reprehensible

[rep-ri-hen-suh-buhl]
adjective
deserving of reproof, rebuke, or censure; blameworthy.

Origin:
1350–1400; Middle English < Late Latin reprehēnsibilis, equivalent to Latin reprehēns(us) (past participle of reprehendere to reprehend) + -ibilis -ible

reprehensibility, reprehensibleness, noun
reprehensibly, adverb
nonreprehensibility, noun
nonreprehensible, adjective
nonreprehensibleness, noun
nonreprehensibly, adverb
unreprehensible, adjective
unreprehensibleness, noun
unreprehensibly, adverb


culpable.


praiseworthy.
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Based on the Random House Dictionary, © Random House, Inc. 2014.
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World English Dictionary
reprehensible (ˌrɛprɪˈhɛnsəbəl)
 
adj
open to criticism or rebuke; blameworthy
 
[C14: from Late Latin reprehensibilis, from Latin reprehendere to hold back, reprove; see reprehend]
 
reprehensi'bility
 
n
 
repre'hensibleness
 
n
 
repre'hensibly
 
adv

Collins English Dictionary - Complete & Unabridged 10th Edition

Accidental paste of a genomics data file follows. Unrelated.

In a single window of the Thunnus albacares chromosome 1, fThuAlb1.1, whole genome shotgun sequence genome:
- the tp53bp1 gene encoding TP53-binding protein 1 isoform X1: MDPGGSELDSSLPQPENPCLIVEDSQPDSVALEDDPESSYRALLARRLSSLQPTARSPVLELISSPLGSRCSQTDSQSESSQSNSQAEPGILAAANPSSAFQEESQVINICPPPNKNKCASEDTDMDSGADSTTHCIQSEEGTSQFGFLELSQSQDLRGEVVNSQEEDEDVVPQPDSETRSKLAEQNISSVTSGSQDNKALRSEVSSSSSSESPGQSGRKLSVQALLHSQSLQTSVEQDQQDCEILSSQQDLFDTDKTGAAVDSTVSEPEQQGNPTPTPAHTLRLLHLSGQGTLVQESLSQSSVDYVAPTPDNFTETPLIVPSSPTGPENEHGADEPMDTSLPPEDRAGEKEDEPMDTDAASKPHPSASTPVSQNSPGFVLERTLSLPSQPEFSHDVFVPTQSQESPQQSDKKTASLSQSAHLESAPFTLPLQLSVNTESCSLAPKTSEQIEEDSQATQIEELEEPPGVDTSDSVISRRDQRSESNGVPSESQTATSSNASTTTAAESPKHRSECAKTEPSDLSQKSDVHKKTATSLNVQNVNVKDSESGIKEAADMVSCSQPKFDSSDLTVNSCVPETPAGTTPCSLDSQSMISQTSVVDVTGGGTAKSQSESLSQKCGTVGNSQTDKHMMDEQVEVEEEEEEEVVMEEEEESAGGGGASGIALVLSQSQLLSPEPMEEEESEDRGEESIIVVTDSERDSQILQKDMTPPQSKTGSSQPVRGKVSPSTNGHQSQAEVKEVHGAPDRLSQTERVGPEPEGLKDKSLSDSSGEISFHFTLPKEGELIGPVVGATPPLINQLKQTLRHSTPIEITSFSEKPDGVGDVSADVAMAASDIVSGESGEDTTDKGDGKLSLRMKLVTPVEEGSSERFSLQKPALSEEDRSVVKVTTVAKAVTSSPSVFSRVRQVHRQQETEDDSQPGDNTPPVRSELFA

2009 © William Collins Sons & Co. Ltd. 1979, 1986 © HarperCollins
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Etymonline
Word Origin & History

reprehensible
late 14c., from L.L. reprehensibilis, from reprehens-, pp. stem of reprehendere (see reprehend).
Online Etymology Dictionary, © 2010 Douglas Harper
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Example sentences
To ignore the sin of lying and blame someone who is trying to cut through the
  veil of secrecy is reprehensible.
Giving everyone a chance to fail, or even a second chance, is by no means a
  reprehensible policy.
Exploiting an event to further an agenda is not in itself reprehensible.
Finally shareholders are becoming incensed by these reprehensible bonuses and
  severance packages.
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